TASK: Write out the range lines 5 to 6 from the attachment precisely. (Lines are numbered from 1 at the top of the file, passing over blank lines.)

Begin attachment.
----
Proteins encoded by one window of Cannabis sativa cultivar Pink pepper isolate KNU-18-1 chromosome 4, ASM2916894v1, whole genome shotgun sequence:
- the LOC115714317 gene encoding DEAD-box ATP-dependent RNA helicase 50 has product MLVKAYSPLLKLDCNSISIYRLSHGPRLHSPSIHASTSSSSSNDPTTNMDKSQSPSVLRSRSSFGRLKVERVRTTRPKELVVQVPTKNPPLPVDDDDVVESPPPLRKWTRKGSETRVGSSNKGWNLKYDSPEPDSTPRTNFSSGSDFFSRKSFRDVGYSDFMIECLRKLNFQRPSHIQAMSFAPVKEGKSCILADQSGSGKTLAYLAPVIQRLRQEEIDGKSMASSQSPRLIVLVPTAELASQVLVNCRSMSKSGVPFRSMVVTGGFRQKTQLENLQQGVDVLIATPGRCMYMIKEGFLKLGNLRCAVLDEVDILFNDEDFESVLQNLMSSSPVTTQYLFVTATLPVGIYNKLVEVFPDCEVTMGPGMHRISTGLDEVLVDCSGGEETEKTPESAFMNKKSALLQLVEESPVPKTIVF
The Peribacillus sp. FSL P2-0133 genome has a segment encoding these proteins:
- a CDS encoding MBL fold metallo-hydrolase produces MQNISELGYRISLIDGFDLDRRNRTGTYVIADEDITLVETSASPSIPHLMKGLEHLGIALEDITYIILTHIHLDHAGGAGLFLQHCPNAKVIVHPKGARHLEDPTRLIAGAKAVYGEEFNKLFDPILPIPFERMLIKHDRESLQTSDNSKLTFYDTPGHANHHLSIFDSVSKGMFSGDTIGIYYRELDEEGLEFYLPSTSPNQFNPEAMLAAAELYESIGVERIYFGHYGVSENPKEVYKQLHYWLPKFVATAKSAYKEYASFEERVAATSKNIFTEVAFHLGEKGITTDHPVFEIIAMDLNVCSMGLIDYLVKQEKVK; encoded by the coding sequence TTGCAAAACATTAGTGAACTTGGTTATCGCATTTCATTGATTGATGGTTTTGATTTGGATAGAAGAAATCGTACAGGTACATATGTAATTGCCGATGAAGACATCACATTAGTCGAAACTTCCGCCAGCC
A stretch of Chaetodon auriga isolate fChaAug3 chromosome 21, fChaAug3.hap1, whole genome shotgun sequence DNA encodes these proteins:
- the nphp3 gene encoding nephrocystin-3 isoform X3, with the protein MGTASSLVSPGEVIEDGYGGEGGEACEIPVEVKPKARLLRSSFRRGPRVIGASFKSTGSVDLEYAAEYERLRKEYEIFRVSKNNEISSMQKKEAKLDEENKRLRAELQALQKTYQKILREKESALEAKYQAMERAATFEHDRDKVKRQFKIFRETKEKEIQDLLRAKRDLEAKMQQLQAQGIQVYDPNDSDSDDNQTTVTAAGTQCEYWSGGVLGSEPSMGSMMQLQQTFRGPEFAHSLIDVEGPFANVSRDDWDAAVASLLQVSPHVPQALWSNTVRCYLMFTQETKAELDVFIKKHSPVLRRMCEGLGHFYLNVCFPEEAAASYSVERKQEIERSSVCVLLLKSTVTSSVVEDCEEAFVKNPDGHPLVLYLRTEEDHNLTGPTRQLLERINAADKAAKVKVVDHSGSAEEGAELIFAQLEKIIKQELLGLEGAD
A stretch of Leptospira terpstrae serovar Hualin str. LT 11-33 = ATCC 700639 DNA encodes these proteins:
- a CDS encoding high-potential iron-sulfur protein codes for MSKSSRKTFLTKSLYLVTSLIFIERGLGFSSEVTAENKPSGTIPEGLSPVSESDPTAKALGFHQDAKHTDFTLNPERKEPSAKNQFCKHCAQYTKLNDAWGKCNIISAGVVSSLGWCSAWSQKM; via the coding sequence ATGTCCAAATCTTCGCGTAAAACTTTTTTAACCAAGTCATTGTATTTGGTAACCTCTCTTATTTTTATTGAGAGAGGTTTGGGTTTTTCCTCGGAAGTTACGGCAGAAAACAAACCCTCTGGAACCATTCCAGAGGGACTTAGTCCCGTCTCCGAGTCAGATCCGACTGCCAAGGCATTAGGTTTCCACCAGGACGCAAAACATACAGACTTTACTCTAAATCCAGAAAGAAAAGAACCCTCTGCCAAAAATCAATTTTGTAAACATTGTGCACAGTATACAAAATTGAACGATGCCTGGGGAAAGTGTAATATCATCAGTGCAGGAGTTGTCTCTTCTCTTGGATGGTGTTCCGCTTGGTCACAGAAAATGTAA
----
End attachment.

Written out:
A stretch of Chaetodon auriga isolate fChaAug3 chromosome 21, fChaAug3.hap1, whole genome shotgun sequence DNA encodes these proteins:
- the nphp3 gene encoding nephrocystin-3 isoform X3, with the protein MGTASSLVSPGEVIEDGYGGEGGEACEIPVEVKPKARLLRSSFRRGPRVIGASFKSTGSVDLEYAAEYERLRKEYEIFRVSKNNEISSMQKKEAKLDEENKRLRAELQALQKTYQKILREKESALEAKYQAMERAATFEHDRDKVKRQFKIFRETKEKEIQDLLRAKRDLEAKMQQLQAQGIQVYDPNDSDSDDNQTTVTAAGTQCEYWSGGVLGSEPSMGSMMQLQQTFRGPEFAHSLIDVEGPFANVSRDDWDAAVASLLQVSPHVPQALWSNTVRCYLMFTQETKAELDVFIKKHSPVLRRMCEGLGHFYLNVCFPEEAAASYSVERKQEIERSSVCVLLLKSTVTSSVVEDCEEAFVKNPDGHPLVLYLRTEEDHNLTGPTRQLLERINAADKAAKVKVVDHSGSAEEGAELIFAQLEKIIKQELLGLEGAD